Hello all, I dedicate this part to the people who did not arrive in Europe, to the people who died in the middle of the trip, all those who died in the desert, those killed in Libya by random bullets or bombs and that no one has heard of, to the people who drowned in the Mediterranean sea and to those who are locked up in the Libyans jails…
It took a long time to write because I lost Someone very close to me and it made it all more difficult. But I was really surprised of the huge support I received with the 1st part, it means a lot for me and the others. When I first thought about telling the story of this trip, I expected some people wouldn’t believe it because it’s so hard to believe it all until you experience it yourself. Actually, some of the details were lost due to the use of english which is not my mother tongue, but someday I hope to write a huge book about the trip which will be useful for the people who want to come to Europe so they would know how very risky this trip is.
When we arrived in Libya our real suffering began. Most of us had come to Libya to work and collect the money to cross the sea and that in the most racist country in the world. In that country, you are treated as your colour and your nationality, most of time you will be called ‘obied’ which means ‘slave’, you could be beaten anytime on the street. It’s a country without law, there are guns and weapons sold on the streets, and every time you ride a taxi, all of your money will be taken by force or by gun threat.
My brother and I worked in Benghazi doing daily jobs (building, loading, etc) until the war came. We got stuck in the middle of the war zone, between the Libyan Army on one side and the islamic militias on the other. There were a lot of bombs and bullets. Every week, one of us would go out to get food for the group. He had to be careful, walking along high walls and bending down constantly to avoid the random bullets. I remember that cloudy day, it was my little brother’s turn to bring the food and I suggested I’d go instead of him but he refused and went out. He didn’t come back. We worried so much we went out and we didn’t care about the curfew, because if one is late it means he got caught or died. After 30 minutes walking around we found him, in the street, shot with twice, one bullet near the heart and the other in the stomach. While we were around him, an army car came by and the soldiers started to shout, they carried him and all of us to the nearest hospital and on the way he died. From the hospital, they took us to interrogation because they suspected us and my brother to be members of the islamic militias. After three days of interrogation and beating, they released us without telling us where to find the body of my brother. It was really painful and until now I blame myself for letting him come with me to Libya and not being able to protect him. A lot of migrants died in that war.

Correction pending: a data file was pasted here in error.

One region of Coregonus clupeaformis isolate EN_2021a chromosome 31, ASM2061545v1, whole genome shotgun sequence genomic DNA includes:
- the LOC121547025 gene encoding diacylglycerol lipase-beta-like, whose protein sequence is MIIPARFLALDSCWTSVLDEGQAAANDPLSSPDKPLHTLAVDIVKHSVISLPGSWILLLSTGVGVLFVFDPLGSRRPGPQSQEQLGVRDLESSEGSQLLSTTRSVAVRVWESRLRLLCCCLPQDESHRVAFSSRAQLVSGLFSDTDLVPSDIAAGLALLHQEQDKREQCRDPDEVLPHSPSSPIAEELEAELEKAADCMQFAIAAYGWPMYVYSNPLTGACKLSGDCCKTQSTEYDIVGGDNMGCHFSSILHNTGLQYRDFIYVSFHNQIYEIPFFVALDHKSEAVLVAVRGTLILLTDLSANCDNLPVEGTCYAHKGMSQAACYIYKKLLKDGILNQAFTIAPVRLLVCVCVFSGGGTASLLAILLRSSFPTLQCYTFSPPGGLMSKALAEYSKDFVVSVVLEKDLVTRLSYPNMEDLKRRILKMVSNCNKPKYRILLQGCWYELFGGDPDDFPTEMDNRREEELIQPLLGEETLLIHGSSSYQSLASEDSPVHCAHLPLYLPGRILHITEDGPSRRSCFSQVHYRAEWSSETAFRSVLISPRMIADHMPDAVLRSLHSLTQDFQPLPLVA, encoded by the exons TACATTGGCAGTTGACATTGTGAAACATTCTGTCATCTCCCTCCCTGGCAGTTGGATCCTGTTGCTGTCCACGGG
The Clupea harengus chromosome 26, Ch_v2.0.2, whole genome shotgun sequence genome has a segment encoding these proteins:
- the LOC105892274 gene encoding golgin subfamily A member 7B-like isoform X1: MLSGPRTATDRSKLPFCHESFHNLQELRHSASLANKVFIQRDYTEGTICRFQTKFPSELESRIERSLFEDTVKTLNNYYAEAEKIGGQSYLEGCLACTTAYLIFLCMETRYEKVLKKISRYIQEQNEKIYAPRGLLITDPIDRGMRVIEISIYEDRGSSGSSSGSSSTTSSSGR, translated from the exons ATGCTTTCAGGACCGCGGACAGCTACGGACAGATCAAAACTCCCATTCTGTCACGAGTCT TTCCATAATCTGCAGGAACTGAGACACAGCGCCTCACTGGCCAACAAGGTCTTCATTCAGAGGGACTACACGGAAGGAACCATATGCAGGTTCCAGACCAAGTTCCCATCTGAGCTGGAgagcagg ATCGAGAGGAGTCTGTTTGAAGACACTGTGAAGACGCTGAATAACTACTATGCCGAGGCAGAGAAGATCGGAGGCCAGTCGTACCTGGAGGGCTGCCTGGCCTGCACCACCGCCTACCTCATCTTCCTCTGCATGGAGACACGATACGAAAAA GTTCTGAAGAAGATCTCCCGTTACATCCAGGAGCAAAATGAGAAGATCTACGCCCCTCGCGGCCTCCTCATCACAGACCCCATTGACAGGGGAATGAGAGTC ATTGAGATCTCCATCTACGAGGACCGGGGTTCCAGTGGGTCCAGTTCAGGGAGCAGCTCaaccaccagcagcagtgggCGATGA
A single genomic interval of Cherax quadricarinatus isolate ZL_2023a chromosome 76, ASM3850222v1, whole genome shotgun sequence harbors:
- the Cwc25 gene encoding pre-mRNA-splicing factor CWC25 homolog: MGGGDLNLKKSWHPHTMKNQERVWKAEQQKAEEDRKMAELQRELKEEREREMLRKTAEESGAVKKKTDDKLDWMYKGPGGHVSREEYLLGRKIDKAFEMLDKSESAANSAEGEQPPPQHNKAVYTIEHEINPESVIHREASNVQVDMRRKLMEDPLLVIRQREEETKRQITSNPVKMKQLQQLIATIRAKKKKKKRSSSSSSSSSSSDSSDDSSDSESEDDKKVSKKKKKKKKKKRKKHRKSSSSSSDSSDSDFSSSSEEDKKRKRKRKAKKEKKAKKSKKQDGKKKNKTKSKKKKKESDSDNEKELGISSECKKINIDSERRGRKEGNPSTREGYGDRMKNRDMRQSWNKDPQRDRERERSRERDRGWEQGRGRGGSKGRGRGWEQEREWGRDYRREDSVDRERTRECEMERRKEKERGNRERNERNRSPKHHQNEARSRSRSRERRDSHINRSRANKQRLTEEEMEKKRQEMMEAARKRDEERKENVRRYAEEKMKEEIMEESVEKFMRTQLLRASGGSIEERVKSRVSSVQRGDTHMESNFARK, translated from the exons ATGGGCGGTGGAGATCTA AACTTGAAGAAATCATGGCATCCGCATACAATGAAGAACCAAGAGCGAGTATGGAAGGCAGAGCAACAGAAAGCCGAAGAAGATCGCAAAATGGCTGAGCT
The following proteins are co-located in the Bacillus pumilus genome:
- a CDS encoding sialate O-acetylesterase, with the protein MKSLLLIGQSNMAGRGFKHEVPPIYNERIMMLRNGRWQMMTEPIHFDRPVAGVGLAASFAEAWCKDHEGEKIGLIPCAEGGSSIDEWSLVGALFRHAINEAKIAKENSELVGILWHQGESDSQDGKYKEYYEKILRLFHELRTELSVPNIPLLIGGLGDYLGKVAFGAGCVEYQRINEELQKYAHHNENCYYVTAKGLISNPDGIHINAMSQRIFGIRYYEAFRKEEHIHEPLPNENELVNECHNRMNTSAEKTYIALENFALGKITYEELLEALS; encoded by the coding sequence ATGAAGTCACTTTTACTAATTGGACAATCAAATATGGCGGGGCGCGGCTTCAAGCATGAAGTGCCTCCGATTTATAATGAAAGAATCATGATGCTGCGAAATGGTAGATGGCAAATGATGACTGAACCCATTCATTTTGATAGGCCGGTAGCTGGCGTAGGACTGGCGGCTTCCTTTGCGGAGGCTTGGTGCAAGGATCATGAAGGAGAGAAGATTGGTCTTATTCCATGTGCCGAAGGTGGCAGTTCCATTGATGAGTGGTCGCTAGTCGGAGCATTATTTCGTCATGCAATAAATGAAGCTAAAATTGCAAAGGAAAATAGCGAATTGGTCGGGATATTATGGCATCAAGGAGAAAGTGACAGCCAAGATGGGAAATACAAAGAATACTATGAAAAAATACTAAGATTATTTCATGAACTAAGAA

The important thing in Libya is to be in groups, moving and living together to avoid kidnapping and ransom demands to your friend or family. You should also avoid taking your money with you or leaving it in the house because either way, it could be taken from you like when I was preparing my trip to Tripoli. I was about to send the money to Sudan when suddenly, a car stopped in front of me and three men came out with guns and told me to give them my mobile and everything I have. I was in a chock, I didn’t know what to do so I couldn’t answer and suddenly they started beating me everywhere. That happened in the daylight, in front of people and no one cared about me.
That’s why I wouldn’t advise anyone to come to Europe and if so, don’t cross through Libya. Until now I can’t understand how all these people could treat us like this, it’s totally unfair. I cannot avenge my brother but I know someday my God will.
Once you’ve collected the money to cross the sea you have to go West, which means that you will cross the four different authorities inside Libya: Ajdabiya (Tobrouq government) to Sirte (ISIS or Daesh) to Misrata (Misrata army) to Tripoli (Fajr Libya government). You must send your money to Sudan and get it sent back to you to Tripoli at your arrival because all through the way you will be searched and checked repeatedly, every cent or thing you have will be taken. This way, if you die, your family keeps the money. Throughout the whole trip from our country to Europe, 95% died and only 5% arrived.
Then you should find a good broker (the guy who knows a smuggler) and agree about the price. It’s almost 300€. Throughout this trip, you will not eat until you arrive.
There are many ways from East to West:
1st : in a big container. There is only 1 hatch above it to let some air in and for the kids or people who have troubles breathing every hour they will be carried closer to the hatch to take some air. Usually there are 300 people in a container. (Ajdabiya through the north road to Bani Waled then Gasr Garabulli then to Tripoli). It takes about a week or more.
2nd: by 4×4 car through the desert and the south road. This one will take 2 weeks because you will get in a lot of warehouses, they will be waiting to fill up the convoy with the maximum of people. You should grab very well onto the car or onto whom is seated next to you because if you fall down from the car no one will stop to pick you up and you will end up lost in the desert.